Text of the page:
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Tūhoe Claims Settlement and Te Urewera bills passed

Hon Christopher Finlayson
Minister for Treaty of Waitangi Negotiations

24 July 2014

Tūhoe Claims Settlement and Te Urewera bills passed

The House sat under extended hours this morning to pass the third readings of the Tūhoe Claims Settlement Bill and the Te Urewera Bill, which together settle the historical grievances of Ngāi Tūhoe and establish legal identity and new governance arrangements for Te Urewera.

“Today opens a new chapter for Tūhoe and for the Crown,” Treaty of Waitangi Negotiations Minister Christopher Finlayson said. “These bills settle the historical claims of Tūhoe, who suffered some of the worst breaches by the Crown in the country’s history, involving large scale confiscation, brutal military campaigns targeting Tuhoe settlements, and unjust land purchases.”

“The Tūhoe Claims Settlement Bill sets out Crown acknowledgements of this history for all New Zealanders to learn about and learn from,” Mr Finlayson said. “It enshrines in legislation an apology for the Crown’s grievous actions.”

“It also provides financial and cultural redress that will allow Tūhoe to build up their traditional homeland, develop opportunities for their people, and through the Mana Motuhake redress take a leadership role in delivering social services in their rohe. It is a new beginning for the relationship and for Tūhoe.”

The Te Urewera Bill is a central component of the settlement with Tūhoe. It will preserve the natural and cultural values of Te Urewera, strengthen the connection between Tūhoe and Te Urewera and provide for public access and recreation. This bill recognises that Te Urewera is treasured by Tūhoe people as their homeland and by the nation as a whole.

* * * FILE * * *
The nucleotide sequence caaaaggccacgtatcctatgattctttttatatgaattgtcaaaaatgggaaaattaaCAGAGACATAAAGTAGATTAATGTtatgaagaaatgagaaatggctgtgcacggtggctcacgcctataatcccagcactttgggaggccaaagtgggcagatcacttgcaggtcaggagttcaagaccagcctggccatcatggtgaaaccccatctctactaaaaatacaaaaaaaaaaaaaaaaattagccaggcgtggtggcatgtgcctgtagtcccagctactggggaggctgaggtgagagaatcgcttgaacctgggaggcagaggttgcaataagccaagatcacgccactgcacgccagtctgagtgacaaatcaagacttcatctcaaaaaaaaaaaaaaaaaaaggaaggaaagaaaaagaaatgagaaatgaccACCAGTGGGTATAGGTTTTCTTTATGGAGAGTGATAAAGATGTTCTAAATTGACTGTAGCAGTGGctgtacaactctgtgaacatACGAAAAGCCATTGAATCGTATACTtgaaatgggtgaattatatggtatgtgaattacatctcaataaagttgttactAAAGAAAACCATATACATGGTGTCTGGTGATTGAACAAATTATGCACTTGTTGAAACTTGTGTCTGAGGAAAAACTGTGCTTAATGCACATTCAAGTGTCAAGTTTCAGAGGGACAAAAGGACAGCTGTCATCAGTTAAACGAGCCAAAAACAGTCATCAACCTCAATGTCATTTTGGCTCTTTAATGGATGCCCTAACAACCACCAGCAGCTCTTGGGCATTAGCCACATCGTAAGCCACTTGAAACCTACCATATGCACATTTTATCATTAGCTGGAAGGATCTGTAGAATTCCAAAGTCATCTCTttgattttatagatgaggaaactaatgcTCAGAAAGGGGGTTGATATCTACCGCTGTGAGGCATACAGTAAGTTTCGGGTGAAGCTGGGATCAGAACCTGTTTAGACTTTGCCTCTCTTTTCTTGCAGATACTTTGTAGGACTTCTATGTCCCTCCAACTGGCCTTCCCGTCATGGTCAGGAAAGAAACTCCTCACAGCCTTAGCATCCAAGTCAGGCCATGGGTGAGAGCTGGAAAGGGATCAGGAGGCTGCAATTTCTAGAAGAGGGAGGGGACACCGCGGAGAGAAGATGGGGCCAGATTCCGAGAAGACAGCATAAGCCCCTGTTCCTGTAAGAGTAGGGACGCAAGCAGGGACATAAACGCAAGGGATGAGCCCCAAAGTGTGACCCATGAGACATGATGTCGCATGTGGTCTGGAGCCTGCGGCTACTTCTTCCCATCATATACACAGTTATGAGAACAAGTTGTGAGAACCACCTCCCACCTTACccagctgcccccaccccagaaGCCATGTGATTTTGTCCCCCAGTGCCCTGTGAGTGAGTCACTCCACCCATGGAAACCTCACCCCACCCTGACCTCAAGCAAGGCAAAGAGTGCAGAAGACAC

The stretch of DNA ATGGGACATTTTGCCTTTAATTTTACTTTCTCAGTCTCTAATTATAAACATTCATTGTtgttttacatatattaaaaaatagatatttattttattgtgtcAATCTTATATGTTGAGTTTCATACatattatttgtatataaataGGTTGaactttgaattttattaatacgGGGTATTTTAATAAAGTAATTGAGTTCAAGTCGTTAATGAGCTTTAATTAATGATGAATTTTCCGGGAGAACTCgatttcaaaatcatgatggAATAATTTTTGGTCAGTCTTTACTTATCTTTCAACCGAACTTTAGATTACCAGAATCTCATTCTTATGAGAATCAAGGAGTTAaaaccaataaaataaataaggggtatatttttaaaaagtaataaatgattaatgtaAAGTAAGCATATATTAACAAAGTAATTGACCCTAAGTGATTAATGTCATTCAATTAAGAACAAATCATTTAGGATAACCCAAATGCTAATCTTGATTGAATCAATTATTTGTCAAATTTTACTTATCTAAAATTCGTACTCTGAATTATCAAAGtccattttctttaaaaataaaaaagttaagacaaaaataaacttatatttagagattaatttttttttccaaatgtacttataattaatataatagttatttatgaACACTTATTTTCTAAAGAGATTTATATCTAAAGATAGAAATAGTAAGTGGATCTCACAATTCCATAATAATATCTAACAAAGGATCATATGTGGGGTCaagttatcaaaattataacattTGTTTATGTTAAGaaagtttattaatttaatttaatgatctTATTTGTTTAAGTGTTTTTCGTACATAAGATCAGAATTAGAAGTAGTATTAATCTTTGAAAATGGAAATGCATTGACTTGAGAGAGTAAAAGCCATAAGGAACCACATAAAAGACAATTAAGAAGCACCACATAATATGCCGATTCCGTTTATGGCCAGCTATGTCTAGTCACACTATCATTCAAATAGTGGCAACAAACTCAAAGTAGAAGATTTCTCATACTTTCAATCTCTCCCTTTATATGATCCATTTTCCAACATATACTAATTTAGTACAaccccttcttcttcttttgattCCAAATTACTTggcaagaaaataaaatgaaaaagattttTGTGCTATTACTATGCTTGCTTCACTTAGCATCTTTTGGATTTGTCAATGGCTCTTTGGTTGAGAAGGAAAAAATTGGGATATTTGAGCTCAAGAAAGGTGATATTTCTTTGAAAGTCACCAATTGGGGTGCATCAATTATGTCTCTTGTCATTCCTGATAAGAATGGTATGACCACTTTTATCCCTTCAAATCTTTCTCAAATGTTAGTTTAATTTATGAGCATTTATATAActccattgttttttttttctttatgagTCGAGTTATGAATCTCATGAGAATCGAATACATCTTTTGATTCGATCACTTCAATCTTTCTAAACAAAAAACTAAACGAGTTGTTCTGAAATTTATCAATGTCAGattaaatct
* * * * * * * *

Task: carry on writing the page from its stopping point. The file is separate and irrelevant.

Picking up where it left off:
A new Te Urewera Board will be established to govern Te Urewera, develop and approve a ten-year management plan and to undertake landowner functions such as deciding on concessions and permissions to undertake certain activities in Te Urewera.

“I am grateful for the generosity of Tūhoe in reaching and accepting this settlement,” Mr Finlayson said.

The legislation was introduced an omnibus bill, the Te Urewera–Tūhoe Bill, but was split to allow the arrangements for Te Urewera to be set out in stand-alone legislation. The Te Urewera Bill is expected to take legal effect in late September.

Tūhoe Claims Settlement Bill
The bill will settle the historical Treaty of Waitangi claims of Tūhoe. The settlement includes financial and commercial redress of approximately $170 million (which includes Tūhoe’s share of the Central North Island Forests Land Collective Settlement); Mana Motuhake redress to improve relationships between Tūhoe and the Crown and the delivery of government and iwi services in Tūhoe communities; and the return of culturally significant sites and other cultural redress.

Te Urewera Bill
The Te Urewera Bill will replace the National Parks Act 1980 as the primary legislation providing for the governance and management of Te Urewera. It sets out the new arrangements which will preserve Te Urewera for its cultural, historic and natural values, as a source of Tūhoe identity, as well as for the use and enjoyment of the public. The level of protection given to Te Urewera under the new legislation meets the International Union for Conservation of Nature criteria for Category II Protected Area (National Park).

The Crown will no longer own Te Urewera. Te Urewera will be established as a legal entity. The land that currently comprises Te Urewera National Park will be vested in the Te Urewera legal entity.

Te Urewera will governed by a new Board and managed by Tūhoe and the Department of Conservation. Operational activities will be coordinated by the parties through an agreed annual operational plan.


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